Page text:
“ He found Dr. Andrews, Bishop of Winchester, and Dr. Neale, Bishop of Durham, standing behind his Majesty's chair; and there happened something extraordinary,” continues this writer, " in the conversation those prelates had with the King, on which Mr. Waller did often reflect. His Majesty asked the bishops, · My lords, cannot I take my subjects' money when I want it, without all this formality of parliament ?' The Bishop of Durham readily answered, "God forbid, Sir, but you should : you are the breath of our nostrils.' Whereupon the King turned and said to the Bishop of Winchester, “Well, my lord, what say you?' “Sir,' replied the bishop, I have no skill to judge of parliamentary cases.' The King answered, “No putoffs, my lord; answer me presently. “Then, Sir,' said he, I think it is lawful for you to take my brother Neale's money, for he offers it.' Mr. Waller said the company was pleased with this answer, and the wit of it seemed to affect the King; for, a certain lord coming in soon after, his Majesty cried out, “Oh, my lord, they say you lig with my lady.' 'No, Sir,' says his lordship, in confusion ; .but I like her company because she has so much wit. “Why then,' says the King, . do you not lig with my Lord of Winchester there ?'”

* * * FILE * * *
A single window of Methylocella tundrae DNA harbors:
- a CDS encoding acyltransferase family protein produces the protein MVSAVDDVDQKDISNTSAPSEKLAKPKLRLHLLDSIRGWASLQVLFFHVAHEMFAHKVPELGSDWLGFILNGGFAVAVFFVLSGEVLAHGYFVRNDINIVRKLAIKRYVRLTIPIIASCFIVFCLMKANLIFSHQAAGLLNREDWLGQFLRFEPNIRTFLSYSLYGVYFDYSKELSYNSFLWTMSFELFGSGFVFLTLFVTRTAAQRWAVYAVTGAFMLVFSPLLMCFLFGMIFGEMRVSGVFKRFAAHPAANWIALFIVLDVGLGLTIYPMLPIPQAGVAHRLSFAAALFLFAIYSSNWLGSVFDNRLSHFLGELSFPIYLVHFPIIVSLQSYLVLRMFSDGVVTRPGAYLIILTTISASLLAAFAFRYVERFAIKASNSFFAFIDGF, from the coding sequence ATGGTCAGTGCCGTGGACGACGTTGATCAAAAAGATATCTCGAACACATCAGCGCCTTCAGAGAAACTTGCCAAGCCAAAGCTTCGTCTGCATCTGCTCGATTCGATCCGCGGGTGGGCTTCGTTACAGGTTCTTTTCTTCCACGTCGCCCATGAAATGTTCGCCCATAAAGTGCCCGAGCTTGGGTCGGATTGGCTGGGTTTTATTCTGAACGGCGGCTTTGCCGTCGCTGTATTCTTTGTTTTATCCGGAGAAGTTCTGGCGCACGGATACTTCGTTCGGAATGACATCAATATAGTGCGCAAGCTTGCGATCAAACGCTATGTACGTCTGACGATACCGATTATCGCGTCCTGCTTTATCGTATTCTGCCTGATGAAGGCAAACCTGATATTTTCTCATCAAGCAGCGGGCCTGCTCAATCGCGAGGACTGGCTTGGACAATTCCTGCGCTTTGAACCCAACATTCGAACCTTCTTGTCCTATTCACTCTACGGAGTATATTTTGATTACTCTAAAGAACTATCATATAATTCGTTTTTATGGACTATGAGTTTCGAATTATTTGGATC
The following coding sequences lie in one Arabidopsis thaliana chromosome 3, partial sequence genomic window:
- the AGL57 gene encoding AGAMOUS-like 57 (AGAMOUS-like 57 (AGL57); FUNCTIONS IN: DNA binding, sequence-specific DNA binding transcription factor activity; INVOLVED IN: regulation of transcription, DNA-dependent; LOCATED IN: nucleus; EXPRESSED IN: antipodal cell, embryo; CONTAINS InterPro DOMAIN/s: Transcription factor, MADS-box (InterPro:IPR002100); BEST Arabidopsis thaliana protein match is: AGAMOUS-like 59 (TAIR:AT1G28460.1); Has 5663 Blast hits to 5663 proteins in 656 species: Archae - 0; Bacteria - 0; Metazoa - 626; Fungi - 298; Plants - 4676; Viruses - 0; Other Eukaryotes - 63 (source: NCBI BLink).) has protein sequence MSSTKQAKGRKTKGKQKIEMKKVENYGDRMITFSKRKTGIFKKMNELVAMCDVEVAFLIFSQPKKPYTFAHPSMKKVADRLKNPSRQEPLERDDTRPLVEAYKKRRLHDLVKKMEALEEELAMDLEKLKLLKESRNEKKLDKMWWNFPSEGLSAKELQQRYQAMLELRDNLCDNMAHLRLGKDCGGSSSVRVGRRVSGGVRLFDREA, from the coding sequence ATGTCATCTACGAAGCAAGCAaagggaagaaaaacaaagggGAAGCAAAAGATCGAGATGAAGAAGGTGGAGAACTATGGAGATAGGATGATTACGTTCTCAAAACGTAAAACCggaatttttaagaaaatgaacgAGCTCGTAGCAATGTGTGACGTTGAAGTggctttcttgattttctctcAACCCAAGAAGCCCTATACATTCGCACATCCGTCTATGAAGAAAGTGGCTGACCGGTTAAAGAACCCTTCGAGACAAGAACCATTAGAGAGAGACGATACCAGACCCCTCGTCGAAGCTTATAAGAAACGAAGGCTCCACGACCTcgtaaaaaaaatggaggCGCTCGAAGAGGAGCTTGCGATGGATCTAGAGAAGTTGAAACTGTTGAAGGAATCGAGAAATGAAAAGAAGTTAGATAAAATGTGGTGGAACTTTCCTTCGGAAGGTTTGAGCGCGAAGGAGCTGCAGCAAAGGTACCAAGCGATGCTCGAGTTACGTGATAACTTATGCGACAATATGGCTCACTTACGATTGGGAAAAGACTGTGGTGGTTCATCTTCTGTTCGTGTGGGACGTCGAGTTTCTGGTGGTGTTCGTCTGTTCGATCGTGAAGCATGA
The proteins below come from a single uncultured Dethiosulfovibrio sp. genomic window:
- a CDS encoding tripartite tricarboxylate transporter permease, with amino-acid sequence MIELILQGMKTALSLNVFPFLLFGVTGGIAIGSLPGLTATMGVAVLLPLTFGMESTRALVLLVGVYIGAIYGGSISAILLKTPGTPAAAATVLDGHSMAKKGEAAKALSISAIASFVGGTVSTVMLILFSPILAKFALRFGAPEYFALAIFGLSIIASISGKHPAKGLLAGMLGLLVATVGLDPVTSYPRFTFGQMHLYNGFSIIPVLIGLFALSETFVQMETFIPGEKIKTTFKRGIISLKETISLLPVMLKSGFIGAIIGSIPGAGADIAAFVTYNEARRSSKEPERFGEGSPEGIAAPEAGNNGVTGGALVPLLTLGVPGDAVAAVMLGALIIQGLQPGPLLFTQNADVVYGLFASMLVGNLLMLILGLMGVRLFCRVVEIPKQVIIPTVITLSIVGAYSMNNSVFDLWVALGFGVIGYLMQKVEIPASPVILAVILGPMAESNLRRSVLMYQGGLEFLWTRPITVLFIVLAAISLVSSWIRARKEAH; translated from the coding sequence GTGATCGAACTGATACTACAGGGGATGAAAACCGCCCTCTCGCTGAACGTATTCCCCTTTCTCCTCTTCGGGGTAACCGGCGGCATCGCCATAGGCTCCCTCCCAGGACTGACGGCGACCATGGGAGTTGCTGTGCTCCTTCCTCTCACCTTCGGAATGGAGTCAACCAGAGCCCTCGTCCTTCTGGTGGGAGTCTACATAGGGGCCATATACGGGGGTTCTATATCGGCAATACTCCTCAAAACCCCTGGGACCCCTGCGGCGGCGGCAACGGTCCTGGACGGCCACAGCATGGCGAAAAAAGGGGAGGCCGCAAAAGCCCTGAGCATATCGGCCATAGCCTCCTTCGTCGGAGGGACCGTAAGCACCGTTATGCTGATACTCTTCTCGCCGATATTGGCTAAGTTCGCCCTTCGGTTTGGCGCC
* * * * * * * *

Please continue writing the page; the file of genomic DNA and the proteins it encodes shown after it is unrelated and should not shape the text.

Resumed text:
Waller's political and poetical life began nearly together. In his eighteenth year he wrote the poem that appears in his works, on · The Prince's Escape at St. Andero'-a piece which justifies the observation made by one of his editors, that he attained, by a felicity like instinct, a style which perhaps will never be obsolete ; and that, “ were we to judge only by the

4 To the eighth edition, Tonson, 1711, 8vo. The writer (Atterbury, it is said, Warton on Pope, ii. 366, ed. 1782) knew Dr. Birch, the poet's son-in-law.

Atterbury, Preface to Waller's Poems,' 1690. Atterbury meditated an edition of Waller, and has left an admirable imitation of him in his best manner. Another edition was contemplated by Keck, who bought the Chandos Portrait of Shakespeare from Mrs. Barry. Keck died in 1719, and in 1729 Fenton edited Waller in a 4to, volume, for old Jacob Tonson.